What do I learn from the Holocaust? I learn that the State of Israel is the ONLY true safe haven for Jews and we cannot trust anyone with our safety, security, military or Jewish survival.
Barack Obama and John Kerry say they are our friends, but they have been pressuring Israel into handing over more parts of the Land of Israel to Muslim occupiers and have recently forced us to to agree to a ceasefire with a fanatic Islamic terrorists organization called HAMAS!
Instead of the US President and Vice president siding with the Jewish State that has the same basic values as the US, they have taken sides with the people who hold the same terrorist ideology that was responsible for the murder of over 3,000 people when they blew up the Twin Towers!
When Abu Mazen signs an agreement with the terrorist organization Hamas, John Kerry blames Israel and warns that if Israel doesn’t make peace (give in to their demands) soon, the Arabs will start killing Jews! Really? Does that sound like a friend to you? To me it sounds like blackmail!
This Is Hamas!
Then Kerry says it was Israel’s refusal to release terrorists as well as the building of houses and kindergartens in JERUSALEM that is to blame for the failed peace process. Of course the fact that Abu Mazen has completely refused to recognize a Jewish State has absolutely nothing to do with it, right John! I am not even going to get started with the Hamas missile fire that the White House said nothing about till Israel reacted!
When I say NEVER AGAIN! I mean it and the time is now! Unfortunately not only is the world ignoring the dangers Israel is facing, Israel’s leaders themselves are ignoring the imminent dangers and are dreaming of signing a “peace” deal with those who idea of peace is war.
Bibi, the Arabs have no right to this land! Can they live here in peace? Yes! The Druze do, The Christians do and yes, there are plenty of Muslim Arabs who just want to live, but the second they talk of a national country within the Land of Israel, it’s time to say it loud and clear, NO WAY!
The motto ‘NEVER AGAIN’ has nothing to do with the Nazis. They like the Romans, Greeks and the Mussolini’s are all gone.
Never again means we will never again be so naive to believe the world when they say they will do something about the powers of evil, especially when those powers threaten Israel or the Jews!
We now know that even our greatest allies and friends will fly right over our heads and ignore the flames that burn our flesh!
We know that their political standing is more important than morality and certainly more important than a couple of Jews burning or being blown up by Muslim terrorists.
What do I learn from the Holocaust? There is only God to rely on and he is given us back the Land Of Israel as well as the IDF so that NEVER AGAIN will this little boy march to his death with his hands up in the air!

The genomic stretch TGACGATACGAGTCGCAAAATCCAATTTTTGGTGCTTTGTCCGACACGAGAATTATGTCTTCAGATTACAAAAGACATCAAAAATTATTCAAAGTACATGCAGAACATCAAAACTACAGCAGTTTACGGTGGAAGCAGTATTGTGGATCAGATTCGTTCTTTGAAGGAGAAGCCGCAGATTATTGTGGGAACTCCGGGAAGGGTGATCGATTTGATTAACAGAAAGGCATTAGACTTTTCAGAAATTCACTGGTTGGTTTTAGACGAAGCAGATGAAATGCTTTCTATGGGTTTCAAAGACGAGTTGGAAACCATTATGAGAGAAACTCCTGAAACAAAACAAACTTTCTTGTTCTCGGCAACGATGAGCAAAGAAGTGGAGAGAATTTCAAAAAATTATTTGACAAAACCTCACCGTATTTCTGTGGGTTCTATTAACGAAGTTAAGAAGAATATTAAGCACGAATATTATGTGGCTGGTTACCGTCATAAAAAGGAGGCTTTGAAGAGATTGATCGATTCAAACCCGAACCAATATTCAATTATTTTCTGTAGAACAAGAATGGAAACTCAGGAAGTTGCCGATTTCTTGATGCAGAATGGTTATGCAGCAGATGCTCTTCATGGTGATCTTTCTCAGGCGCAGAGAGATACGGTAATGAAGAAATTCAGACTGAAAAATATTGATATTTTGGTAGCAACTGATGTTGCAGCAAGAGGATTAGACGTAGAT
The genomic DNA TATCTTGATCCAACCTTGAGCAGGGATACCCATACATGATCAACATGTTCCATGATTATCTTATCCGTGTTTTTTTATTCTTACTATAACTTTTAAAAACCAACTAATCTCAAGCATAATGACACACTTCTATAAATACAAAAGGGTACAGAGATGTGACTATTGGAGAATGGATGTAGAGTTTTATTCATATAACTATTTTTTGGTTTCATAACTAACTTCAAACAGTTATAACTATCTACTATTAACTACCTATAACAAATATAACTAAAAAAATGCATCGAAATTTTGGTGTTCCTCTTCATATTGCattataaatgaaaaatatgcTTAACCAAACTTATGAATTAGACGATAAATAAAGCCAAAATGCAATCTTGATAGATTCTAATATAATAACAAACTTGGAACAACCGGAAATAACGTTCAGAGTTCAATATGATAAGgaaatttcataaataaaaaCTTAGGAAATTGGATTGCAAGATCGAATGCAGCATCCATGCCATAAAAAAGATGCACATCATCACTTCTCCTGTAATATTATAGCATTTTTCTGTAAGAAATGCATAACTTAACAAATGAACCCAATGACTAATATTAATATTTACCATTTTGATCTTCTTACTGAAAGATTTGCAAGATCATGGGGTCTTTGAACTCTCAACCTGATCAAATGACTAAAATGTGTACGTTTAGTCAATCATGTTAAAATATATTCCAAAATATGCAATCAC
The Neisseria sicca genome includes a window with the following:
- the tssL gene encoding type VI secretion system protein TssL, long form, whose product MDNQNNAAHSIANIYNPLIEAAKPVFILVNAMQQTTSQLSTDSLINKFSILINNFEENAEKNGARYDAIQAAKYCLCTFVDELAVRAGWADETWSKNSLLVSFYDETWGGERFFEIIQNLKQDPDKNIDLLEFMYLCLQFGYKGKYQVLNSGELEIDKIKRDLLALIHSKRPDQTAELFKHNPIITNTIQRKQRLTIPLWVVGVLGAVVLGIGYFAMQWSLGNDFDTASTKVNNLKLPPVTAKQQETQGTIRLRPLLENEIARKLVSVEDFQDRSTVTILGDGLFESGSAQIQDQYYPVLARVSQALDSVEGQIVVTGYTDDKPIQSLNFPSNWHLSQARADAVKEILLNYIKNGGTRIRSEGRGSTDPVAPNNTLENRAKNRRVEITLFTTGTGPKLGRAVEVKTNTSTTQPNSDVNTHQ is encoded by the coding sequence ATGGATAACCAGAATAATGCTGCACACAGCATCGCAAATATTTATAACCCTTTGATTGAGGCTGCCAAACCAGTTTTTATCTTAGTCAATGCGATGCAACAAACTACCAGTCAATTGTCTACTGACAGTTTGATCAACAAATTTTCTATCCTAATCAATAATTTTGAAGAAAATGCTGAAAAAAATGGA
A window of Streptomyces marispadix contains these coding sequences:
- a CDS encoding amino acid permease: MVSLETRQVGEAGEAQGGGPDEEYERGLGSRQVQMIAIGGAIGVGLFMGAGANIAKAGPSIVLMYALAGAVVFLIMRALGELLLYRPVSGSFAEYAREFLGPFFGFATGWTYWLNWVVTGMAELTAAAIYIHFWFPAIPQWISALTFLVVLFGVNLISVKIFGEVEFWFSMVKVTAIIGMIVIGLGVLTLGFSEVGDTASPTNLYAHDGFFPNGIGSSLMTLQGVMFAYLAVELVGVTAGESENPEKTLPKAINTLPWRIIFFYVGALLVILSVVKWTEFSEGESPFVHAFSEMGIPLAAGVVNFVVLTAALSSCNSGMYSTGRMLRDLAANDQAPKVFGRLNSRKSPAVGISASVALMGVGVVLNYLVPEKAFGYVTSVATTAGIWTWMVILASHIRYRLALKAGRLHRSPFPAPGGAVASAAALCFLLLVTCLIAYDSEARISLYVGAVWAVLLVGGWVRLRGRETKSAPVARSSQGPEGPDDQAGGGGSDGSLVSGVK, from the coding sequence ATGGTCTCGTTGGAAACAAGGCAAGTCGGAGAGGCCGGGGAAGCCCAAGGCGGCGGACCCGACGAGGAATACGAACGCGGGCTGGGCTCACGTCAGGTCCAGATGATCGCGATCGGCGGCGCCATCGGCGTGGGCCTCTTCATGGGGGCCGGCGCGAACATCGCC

State Dept. Spokesperson John Kirby’s daily press briefing on Thursday touched on the ominous possibility that the Obama Administration will wait until after the November election, so as not to steer Jewish votes away from the Democratic candidate, and then, in a final splash of power, just before going down from the world’s stage, blow up a landmine in Prime Minister Netanyahu’s face and support or fail to veto a UN Security Council resolution creating a Palestinian State and ordering the hasty removal of all Jewish presence on the “wrong” side of the 1967 border.
We redacted and edited the exchange to make it a tad more entertaining. But one can smell the danger hidden in the spokesman’s evasions. Barring divine intervention, the Obama gang is planning to install a Palestinian State and create facts on the ground so that the next Democrat in the White House will have to start from that point, rather than with today’s murky uncertainty.
We join the conversation that’s already in progress…
Reporter: On Security Council resolutions – will you consider either supporting or failing to veto a resolution on settlement activity in the West Bank?
Kirby: …We are very concerned about trends on the ground and we do have a sense of urgency about the two-state solution. We will consider all of our options for advancing our shared objective of lasting peace between Israelis and Palestinians, but I’m not going to comment on a draft Security Council resolution. Okay?
Reporter: What does that mean, we do have a sense of urgency for a two-state solution?
Kirby: It means exactly what it says and what I’ve been saying from the podium here for months and months and months.
Reporter: So you see a sense of urgency to get to a two-state solution?
Kirby: Sure we do. We very much would like to see a two-state solution realized, yes.
Reporter: I don’t understand.
Kirby: I don’t know what’s not to understand about “we have a sense of urgency.”
Reporter: Well, because there’s only, like, eight months left of the Administration. … You had a sense of urgency back in 2009; you had a sense of urgency when Secretary Kerry took over in 2012.
Kirby: So as time gets shorter, we shouldn’t have a sense of urgency?
Reporter: But if you had a real sense of urgency, you would’ve done something already, right?
Kirby: We have consistently had a sense of urgency.
Reporter: Does that mean, when you say you have a sense or urgency about this, that you’re going to try to cram something in that results in a two-state solution by the end of this Administration?
Kirby: I’m not going to hypothesize on future actions, whatever we continue to do or continue to consider, I don’t know that I would say it’s about cramming. It is about trying to move forward in a productive way towards a two-state solution. And as I’ve said before, we also look to the sides to enact the right kind of leadership to get us there, because ultimately it has to be done by them.